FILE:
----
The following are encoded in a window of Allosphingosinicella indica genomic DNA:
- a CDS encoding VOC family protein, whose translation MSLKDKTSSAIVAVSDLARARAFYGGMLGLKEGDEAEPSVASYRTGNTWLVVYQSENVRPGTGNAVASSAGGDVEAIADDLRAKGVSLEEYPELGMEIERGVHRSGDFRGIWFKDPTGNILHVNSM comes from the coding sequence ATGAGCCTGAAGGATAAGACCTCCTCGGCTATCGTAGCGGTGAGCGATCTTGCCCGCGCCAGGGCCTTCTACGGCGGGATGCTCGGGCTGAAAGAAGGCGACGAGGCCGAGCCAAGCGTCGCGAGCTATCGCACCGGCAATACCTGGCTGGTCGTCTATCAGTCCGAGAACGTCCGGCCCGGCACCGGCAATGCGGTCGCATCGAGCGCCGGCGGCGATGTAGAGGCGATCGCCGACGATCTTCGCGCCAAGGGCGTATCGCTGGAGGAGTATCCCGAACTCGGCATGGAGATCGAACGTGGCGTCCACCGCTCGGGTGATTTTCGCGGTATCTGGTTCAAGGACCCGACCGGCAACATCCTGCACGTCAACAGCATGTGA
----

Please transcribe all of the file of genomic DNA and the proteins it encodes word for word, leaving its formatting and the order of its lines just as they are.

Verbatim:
The following are encoded in a window of Allosphingosinicella indica genomic DNA:
- a CDS encoding VOC family protein, whose translation MSLKDKTSSAIVAVSDLARARAFYGGMLGLKEGDEAEPSVASYRTGNTWLVVYQSENVRPGTGNAVASSAGGDVEAIADDLRAKGVSLEEYPELGMEIERGVHRSGDFRGIWFKDPTGNILHVNSM comes from the coding sequence ATGAGCCTGAAGGATAAGACCTCCTCGGCTATCGTAGCGGTGAGCGATCTTGCCCGCGCCAGGGCCTTCTACGGCGGGATGCTCGGGCTGAAAGAAGGCGACGAGGCCGAGCCAAGCGTCGCGAGCTATCGCACCGGCAATACCTGGCTGGTCGTCTATCAGTCCGAGAACGTCCGGCCCGGCACCGGCAATGCGGTCGCATCGAGCGCCGGCGGCGATGTAGAGGCGATCGCCGACGATCTTCGCGCCAAGGGCGTATCGCTGGAGGAGTATCCCGAACTCGGCATGGAGATCGAACGTGGCGTCCACCGCTCGGGTGATTTTCGCGGTATCTGGTTCAAGGACCCGACCGGCAACATCCTGCACGTCAACAGCATGTGA